Context Annual eye screening for patients with diabetes mellitus is frequently proposed as a measure of quality of care. However, the benefit of annual vs less frequent screening intervals has not been well evaluated, especially for low-risk patients.
Objective To examine the marginal cost-effectiveness of various screening intervals for eye disease in patients with type 2 diabetes, stratified by age and level of glycemic control.
Design Markov cost-effectiveness model.
Setting and Participants Hypothetical patients based on the US population of diabetic patients older than 40 years from the Third National Health and Nutrition Examination Survey.
Main Outcome Measures Patient time spent blind, quality-adjusted life-years (QALYs), and costs of annual vs less frequent screening compared by age and level of hemoglobin A1c.
Results Retinal screening in patients with type 2 diabetes is an effective intervention; however, the risk reduction varies dramatically by age and level of glycemic control. On average, a high-risk patient who is aged 45 years and has a hemoglobin A1c level of 11% gains 21 days of sight when screened annually as opposed to every third year, while a low-risk patient who is aged 65 years and has a hemoglobin A1c level of 7% gains an average of 3 days of sight. The marginal cost-effectiveness of screening annually vs every other year also varies; patients in the high-risk group cost an additional $40,530 per QALY gained, while those in the low-risk group cost an additional $211,570 per QALY gained. In the US population, retinal screening annually vs every other year for patients with type 2 diabetes costs $107,510 per QALY gained, while screening every other year vs every third year costs $49,760 per QALY gained.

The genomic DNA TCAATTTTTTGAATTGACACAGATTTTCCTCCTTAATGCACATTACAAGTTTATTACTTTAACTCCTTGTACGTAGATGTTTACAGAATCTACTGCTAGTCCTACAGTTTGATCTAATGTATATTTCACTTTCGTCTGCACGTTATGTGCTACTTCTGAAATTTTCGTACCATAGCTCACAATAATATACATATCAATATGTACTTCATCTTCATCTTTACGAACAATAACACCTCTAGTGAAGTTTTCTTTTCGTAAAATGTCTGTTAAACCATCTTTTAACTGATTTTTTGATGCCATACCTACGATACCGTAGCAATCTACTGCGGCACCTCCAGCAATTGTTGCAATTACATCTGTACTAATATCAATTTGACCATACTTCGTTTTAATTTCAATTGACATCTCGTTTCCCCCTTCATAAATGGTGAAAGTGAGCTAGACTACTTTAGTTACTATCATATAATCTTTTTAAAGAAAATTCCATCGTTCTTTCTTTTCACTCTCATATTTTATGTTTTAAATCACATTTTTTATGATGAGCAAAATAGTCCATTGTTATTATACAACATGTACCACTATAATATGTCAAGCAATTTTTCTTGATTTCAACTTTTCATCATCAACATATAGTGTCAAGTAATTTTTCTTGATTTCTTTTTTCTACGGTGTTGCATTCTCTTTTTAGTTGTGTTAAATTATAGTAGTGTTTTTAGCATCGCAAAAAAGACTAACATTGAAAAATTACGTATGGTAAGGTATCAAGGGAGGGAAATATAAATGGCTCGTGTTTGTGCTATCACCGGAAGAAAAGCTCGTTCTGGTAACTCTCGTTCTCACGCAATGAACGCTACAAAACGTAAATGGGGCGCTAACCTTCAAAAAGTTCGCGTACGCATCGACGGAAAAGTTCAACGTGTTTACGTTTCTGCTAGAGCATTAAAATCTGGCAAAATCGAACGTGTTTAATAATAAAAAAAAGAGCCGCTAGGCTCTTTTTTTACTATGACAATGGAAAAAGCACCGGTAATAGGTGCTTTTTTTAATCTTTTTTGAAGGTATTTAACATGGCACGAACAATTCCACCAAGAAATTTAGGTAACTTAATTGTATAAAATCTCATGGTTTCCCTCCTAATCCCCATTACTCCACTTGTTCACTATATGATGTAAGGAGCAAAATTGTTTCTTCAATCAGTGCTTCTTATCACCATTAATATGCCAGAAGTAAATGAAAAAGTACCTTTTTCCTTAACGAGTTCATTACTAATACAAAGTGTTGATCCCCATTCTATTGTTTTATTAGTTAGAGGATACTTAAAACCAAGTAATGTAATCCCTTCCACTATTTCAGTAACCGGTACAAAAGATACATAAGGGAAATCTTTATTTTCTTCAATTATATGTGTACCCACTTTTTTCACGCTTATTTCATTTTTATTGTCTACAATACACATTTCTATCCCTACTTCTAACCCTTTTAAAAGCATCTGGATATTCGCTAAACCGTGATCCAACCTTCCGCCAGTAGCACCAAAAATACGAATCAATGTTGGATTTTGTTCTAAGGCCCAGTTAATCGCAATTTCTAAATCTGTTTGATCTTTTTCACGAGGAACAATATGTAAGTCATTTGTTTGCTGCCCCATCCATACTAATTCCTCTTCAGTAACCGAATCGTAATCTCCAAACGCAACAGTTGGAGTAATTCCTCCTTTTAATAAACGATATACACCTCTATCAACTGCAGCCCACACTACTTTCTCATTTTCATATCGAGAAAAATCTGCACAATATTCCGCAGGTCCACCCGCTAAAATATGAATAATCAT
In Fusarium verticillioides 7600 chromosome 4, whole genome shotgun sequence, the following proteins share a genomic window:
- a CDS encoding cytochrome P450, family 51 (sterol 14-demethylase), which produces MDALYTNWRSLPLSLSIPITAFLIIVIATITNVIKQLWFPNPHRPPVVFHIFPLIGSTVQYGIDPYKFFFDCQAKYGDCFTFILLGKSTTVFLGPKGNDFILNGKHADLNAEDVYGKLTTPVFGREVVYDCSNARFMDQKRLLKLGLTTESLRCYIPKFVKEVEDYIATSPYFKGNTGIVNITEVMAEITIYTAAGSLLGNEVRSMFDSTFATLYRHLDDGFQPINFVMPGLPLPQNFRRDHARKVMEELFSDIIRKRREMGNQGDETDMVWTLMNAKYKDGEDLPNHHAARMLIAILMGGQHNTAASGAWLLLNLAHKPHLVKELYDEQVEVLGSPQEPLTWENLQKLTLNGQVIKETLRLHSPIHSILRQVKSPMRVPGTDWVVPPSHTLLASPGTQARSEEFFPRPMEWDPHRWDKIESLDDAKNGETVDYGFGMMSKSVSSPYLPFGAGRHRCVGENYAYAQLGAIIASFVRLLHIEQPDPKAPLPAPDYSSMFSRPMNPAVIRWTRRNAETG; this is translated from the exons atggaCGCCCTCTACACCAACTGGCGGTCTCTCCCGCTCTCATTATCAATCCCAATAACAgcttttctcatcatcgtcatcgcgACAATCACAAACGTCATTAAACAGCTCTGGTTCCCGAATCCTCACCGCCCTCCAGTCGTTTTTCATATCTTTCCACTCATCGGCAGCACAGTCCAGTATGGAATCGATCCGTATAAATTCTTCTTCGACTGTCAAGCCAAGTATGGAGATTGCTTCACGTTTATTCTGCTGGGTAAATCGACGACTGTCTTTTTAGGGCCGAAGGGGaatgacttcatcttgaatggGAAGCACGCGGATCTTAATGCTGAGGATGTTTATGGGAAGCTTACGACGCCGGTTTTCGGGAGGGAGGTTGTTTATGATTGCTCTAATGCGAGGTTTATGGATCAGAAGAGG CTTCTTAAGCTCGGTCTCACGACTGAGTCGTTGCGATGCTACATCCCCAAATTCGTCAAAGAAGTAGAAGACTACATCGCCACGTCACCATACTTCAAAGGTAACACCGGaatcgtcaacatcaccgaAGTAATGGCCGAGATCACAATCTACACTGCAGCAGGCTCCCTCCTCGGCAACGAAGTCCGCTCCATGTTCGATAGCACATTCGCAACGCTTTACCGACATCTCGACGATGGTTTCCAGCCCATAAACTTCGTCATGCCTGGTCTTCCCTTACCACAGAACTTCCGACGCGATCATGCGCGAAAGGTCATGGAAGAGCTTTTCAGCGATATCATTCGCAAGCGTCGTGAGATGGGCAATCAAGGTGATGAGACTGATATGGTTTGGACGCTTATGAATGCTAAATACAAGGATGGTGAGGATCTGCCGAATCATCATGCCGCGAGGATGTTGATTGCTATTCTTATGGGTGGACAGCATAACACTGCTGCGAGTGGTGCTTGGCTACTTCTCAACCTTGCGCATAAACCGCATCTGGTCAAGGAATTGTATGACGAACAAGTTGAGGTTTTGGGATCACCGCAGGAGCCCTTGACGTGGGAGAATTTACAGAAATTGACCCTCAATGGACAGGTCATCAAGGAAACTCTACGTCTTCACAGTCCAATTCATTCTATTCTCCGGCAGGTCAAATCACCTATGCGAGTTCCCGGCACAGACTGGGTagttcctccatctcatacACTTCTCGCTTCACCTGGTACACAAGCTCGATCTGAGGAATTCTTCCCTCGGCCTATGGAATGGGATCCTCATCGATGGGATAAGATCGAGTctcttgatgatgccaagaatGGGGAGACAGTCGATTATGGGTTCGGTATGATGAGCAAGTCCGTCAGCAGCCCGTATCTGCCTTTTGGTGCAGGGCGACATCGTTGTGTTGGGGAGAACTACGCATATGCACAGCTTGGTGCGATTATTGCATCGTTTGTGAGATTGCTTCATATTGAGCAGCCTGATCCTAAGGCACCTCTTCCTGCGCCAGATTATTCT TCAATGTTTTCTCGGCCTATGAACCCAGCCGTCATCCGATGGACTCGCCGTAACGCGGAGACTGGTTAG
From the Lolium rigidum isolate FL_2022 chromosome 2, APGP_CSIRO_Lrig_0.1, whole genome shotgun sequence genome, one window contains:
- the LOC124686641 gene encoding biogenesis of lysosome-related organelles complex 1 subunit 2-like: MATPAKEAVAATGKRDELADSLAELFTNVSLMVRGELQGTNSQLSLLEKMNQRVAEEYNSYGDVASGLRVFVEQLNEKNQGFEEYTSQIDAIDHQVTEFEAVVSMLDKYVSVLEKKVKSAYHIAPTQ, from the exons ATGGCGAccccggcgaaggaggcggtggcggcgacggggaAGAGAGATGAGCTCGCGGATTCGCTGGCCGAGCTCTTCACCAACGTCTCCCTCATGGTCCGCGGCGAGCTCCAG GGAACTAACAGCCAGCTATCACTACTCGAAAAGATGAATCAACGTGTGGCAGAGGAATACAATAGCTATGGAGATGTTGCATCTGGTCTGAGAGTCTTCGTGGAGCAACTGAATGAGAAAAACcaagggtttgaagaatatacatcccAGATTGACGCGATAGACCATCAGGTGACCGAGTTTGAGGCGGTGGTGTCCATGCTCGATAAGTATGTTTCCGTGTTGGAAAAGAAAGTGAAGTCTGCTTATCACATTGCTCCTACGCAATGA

Conclusions Annual retinal screening for all patients with type 2 diabetes without previously detected retinopathy may not be warranted on the basis of cost-effectiveness, and tailoring recommendations to individual circumstances may be preferable. Organizations evaluating quality of care should consider costs and benefits carefully before setting universal standards.
Diabetes mellitus is a leading cause of blindness in the United States.Randomized trials have clearly demonstrated that the risk of developing severe visual loss from proliferative diabetic retinopathy (PDR) and macular edema can be significantly reduced through the use of laser photocoagulation. Thus, screening, detection, and appropriate treatment of PDR and macular edema have the potential to significantly reduce the incidence of visual loss in patients with diabetes.
Screening is vital to preventing visual loss from diabetes because retinopathy is often asymptomatic early in the course of the disease. While no randomized trials have demonstrated that screening directly reduces rates of blindness, simulation models predict a reduction in visual loss with retinal screening. A number of previous cost-effectiveness analyses have demonstrated that, from a societal or governmental viewpoint, annual screening and treatment for PDR and macular edema are cost-effective interventions. As a result of these studies, provision of annual screening is being used as a measure of quality of care, with inclusion in Health Employer Data and Information Set (HEDIS) measures and other guidelines for diabetes care. While these guidelines have been widely disseminated, compliance has been disappointing, with annual screening rates generally ranging from 18% to 65% and broad-based population surveys suggesting rates of approximately 50%.
Previous analyses of screening for diabetic eye disease have not adequately examined the marginal benefits of increased screening frequency or specific methods of targeting patients. For example, it has been suggested that all patients with type 2 diabetes be screened at diagnosis and, if the result is negative, further screening be deferred for 3 to 4 years.Clinical predictors of diabetic retinopathy can also be used to effectively stratify the frequency of diabetic eye screening. For example, risk of retinopathy and eventual blindness can be stratified by level of glycemic control.Thus, we sought to evaluate whether hemoglobin A1c level can be used to effectively stratify the frequency of diabetic retinal screening and improve the efficiency and cost-effectiveness of screening.